I. A parent, guardian or other person responsible for the general care and welfare of a minor is justified in using force against such minor when and to the extent that he reasonably believes it necessary to prevent or punish such minor’s misconduct.
II. (a) A teacher or person otherwise entrusted with the care or supervision of a minor for special purposes is justified on the premises in using necessary force against any such minor, when the minor creates a disturbance, or refuses to leave the premises or when it is necessary for the maintenance of discipline.

Terms Used In New Hampshire Revised Statutes 627:6

  • Deadly force: means any assault or confinement which the actor commits with the purpose of causing or which he knows to create a substantial risk of causing death or serious bodily injury. See New Hampshire Revised Statutes 627:9
  • Guardian: A person legally empowered and charged with the duty of taking care of and managing the property of another person who because of age, intellect, or health, is incapable of managing his (her) own affairs.
  • Non-deadly force: means any assault or confinement which does not constitute deadly force. See New Hampshire Revised Statutes 627:9
  • person: may extend and be applied to bodies corporate and politic as well as to individuals. See New Hampshire Revised Statutes 21:9

(b) In a child care program licensed or exempt from licensure under RSA 170-E, necessary force shall be limited to the minimum physical contact necessary to protect the child, other children present, the staff, or the general public from harm.
III. A person responsible for the general care and supervision of an incompetent person is justified in using force for the purpose of safeguarding his welfare, or, when such incompetent person is in an institution for his care and custody, for the maintenance of reasonable discipline in such institution.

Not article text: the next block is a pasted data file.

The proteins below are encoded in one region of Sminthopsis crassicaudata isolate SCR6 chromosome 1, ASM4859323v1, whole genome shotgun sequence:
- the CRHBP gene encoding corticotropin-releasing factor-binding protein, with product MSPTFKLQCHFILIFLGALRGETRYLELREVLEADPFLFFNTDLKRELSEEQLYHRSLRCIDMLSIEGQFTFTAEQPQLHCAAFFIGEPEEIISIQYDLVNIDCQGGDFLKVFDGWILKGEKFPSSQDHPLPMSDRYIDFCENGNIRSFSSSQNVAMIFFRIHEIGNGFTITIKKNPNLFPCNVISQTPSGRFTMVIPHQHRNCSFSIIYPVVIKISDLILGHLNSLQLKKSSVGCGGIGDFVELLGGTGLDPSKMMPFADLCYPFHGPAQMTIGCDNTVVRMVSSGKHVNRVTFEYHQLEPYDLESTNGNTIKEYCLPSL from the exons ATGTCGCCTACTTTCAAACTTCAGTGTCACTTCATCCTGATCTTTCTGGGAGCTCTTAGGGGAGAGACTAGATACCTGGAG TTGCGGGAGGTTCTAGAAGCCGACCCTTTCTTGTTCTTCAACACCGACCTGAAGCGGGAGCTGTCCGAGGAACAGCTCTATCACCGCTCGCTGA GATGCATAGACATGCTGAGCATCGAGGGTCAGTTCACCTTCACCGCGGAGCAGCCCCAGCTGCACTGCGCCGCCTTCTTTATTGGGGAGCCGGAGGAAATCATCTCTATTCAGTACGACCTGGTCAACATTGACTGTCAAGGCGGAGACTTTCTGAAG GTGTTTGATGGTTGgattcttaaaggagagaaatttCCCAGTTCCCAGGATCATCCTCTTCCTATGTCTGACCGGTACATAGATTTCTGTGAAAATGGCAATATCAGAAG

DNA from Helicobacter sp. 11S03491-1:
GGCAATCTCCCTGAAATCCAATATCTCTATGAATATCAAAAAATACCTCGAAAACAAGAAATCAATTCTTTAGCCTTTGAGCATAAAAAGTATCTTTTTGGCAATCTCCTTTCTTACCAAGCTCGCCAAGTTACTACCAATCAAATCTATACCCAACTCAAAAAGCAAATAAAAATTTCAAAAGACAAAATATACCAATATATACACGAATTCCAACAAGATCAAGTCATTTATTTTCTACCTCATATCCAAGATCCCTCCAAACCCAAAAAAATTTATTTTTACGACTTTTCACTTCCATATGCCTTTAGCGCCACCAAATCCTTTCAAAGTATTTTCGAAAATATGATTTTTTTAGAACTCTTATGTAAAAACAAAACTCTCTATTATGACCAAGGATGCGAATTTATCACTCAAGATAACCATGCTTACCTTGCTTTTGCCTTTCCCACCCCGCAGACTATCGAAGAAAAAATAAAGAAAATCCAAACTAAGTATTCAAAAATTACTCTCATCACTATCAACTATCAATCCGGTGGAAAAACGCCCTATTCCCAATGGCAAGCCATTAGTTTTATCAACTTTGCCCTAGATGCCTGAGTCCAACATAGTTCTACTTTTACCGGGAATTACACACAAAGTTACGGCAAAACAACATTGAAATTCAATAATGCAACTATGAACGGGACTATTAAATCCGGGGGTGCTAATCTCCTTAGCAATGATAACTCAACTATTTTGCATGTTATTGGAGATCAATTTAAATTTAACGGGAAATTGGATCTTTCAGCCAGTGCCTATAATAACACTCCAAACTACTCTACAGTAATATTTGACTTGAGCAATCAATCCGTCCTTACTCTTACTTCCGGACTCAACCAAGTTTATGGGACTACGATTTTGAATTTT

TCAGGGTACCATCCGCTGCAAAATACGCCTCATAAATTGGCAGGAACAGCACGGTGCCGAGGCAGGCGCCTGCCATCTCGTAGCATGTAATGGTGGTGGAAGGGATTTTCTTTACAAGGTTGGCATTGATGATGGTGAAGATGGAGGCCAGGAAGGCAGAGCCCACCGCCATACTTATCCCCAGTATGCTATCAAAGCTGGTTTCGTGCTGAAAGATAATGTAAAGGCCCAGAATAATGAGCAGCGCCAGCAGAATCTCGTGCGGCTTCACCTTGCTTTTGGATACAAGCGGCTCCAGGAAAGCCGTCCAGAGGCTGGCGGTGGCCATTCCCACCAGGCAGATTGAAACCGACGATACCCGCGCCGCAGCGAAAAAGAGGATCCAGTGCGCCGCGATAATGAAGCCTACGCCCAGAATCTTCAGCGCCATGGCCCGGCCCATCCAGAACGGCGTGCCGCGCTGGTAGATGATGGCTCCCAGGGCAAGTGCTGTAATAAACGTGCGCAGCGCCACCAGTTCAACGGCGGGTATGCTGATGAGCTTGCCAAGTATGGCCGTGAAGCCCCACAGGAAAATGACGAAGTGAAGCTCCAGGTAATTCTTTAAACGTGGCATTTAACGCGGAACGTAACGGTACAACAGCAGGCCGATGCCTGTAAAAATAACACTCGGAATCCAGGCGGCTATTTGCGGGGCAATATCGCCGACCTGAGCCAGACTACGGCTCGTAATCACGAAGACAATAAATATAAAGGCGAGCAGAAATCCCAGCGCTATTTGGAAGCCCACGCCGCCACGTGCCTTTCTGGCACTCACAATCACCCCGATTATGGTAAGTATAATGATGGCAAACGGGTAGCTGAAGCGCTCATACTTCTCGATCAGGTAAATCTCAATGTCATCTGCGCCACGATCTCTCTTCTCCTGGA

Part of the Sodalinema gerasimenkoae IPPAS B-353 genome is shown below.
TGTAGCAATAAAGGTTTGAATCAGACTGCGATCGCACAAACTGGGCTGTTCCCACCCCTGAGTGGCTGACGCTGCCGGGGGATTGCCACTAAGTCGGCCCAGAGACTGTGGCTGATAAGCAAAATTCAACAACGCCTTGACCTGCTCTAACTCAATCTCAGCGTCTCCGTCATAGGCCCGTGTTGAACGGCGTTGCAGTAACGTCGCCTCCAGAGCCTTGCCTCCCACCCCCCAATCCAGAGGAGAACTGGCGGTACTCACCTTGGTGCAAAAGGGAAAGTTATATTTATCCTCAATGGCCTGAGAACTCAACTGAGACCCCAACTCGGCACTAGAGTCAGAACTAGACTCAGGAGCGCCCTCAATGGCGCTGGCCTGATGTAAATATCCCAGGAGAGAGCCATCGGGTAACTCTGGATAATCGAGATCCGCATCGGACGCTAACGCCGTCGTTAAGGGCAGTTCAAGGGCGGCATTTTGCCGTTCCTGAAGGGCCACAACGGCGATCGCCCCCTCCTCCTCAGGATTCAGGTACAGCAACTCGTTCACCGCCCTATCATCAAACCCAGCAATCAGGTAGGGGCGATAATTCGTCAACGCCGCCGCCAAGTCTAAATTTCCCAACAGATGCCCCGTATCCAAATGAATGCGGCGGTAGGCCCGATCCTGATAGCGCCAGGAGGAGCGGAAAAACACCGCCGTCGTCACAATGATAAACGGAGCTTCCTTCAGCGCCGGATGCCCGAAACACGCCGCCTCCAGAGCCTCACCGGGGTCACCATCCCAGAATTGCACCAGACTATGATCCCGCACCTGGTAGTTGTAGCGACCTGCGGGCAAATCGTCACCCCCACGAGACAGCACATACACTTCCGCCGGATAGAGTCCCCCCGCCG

IV. The justification extended in paragraphs I, II, and III does not apply to the malicious or reckless use of force that creates a risk of death, serious bodily injury, or substantial pain.
V. A person authorized by law to maintain decorum or safety in a vessel, aircraft, vehicle, train or other carrier, in a hospital or other health care facility, or in a place where others are assembled may use non-deadly force when and to the extent that he or she reasonably believes it necessary for such purposes, but the person may use deadly force only when he or she reasonably believes it necessary to prevent death or serious bodily injury.
VI. A person acting under a reasonable belief that another person is about to commit suicide or to inflict serious bodily injury upon himself may use a degree of force on such person as he reasonably believes to be necessary to thwart such a result.
VII. A licensed physician, or a person acting under his or her direction, or an advanced practice registered nurse (APRN) working for the department of corrections may use force for the purpose of administering a recognized form of treatment which he or she reasonably believes will tend to promote the physical or mental health of the patient, provided such treatment is administered:
(a) With consent of the patient or, if the patient is a minor or incompetent person, with the consent of the person entrusted with his care and supervision; or
(b) In an emergency when the physician or the advanced practice registered nurse (APRN) reasonably believes that no one competent to consent can be consulted and that a reasonable person concerned for the welfare of the patient would consent.
VIII. An employee authorized by a hospital or other health care facility may use non-deadly force when and to the extent that he or she reasonably believes it necessary to maintain decorum or safety and may use deadly force only when he or she reasonably believes it necessary to prevent death or serious bodily injury.